Conjunctival pyogenic granuloma following insect bite
A woman in her thirties came to our primary eye care centre (vision centre) complaining of foreign body sensation and discharge in her right eye for which she had been experiencing for three weeks. She had been bitten in the eye by an ant and an insect particle had been removed from the eye one week before the onset of symptoms. She had applied topical antibiotics that were prescribed locally but there was no improvement.
On examination at the vision centre, the vision in the right eye was 20/20. All the anterior segment findings were normal. However, upon eversion of the eyelid, a reddish-pink vascular pedunculated lesion was visible on the palpebral conjunctiva of the upper eyelid of the right eye (Figure 1).
The vision technician took a photograph (Figure 1) using the camera on a smart tablet and uploaded the photo to the patient’s cloud-based electronic medical record. The medical record could be seen by the ophthalmologists based at the central hospital’s teleophthalmology centre. Teleconsultation with the ophthalmologist was requested and a provisional diagnosis of pyogenic granuloma was made. The patient was promptly referred to the central hospital (a tertiary centre) for further management.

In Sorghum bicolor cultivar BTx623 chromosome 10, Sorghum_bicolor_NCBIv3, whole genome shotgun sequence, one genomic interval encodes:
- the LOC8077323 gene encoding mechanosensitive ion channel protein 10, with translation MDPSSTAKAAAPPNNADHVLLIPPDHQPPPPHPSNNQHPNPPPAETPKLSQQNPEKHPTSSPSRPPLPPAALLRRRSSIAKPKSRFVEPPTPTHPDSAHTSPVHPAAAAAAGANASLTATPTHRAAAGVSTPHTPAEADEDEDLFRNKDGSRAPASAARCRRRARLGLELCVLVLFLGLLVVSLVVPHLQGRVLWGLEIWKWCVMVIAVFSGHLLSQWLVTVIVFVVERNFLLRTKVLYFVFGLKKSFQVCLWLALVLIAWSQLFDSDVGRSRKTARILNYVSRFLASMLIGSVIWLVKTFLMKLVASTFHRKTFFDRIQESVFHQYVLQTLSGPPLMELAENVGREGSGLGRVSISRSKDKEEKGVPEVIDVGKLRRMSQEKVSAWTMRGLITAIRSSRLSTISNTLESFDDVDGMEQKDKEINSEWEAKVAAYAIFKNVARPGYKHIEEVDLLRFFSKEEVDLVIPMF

What is pyogenic granuloma?
a. A vascular lesion of infectious aetiology
b. A benign, non-tender, exuberant proliferation of granulomatous tissue in response to trauma or surgery
c. A malignant vascular proliferative lesion
d. A tender granulomatous lesion of inflammatory aetiology
What is the key differential diagnosis for conjunctival pyogenic granuloma?
b. Dermoid cyst
c. Conjunctival concretions
d. Squamous cell carcinoma
What are the management options for conjunctival pyogenic granuloma?
a. Topical antibiotics, hot fomentation, lid hygiene
b. Topical corticosteroids, removal of inciting agent, excision biopsy, pulsed dye laser
c. Topical lubricants and lid scrubs with baby shampoo
d. Topical anti-inflammatory agents and oral analgesics
1. b. Pyogenic granuloma is a benign, exuberant proliferation of granulomatous lesions due to angiogenic imbalance as a result of of minor trauma, foreign body, or surgery. Eversion of the eyelid is important in order to correctly diagnose these lesions.
2. d. The term pyogenic granuloma is a misnomer, as the lesion is neither infectious nor inflammatory in nature. It is a benign, non-tender lesion. Differentiating from malignant lesions is important in order to avoid unnecessary treatment. The main difference is the slow growth of malignant lesions in contrast to the rapid growth of pyogenic granulomas.
3. b. Conjunctival pyogenic granulomas of smaller size usually respond to topical corticosteroids or pulsed dye lasers. Pulsed dye lasers are effective and safe for the treatment of small and solitary pyogenic granulomas, treated with a vascular-specific (585 nm), pulsed (450 microseconds) dye laser using a 5 mm spot size with a laser energy of 6 to 7 J/cm2. Many patients will eventually require surgical excision of the granuloma along with the removal of the inciting agent or irritant. Excision biopsy allows histological confirmation, and is helpful if there is any doubt about the diagnosis.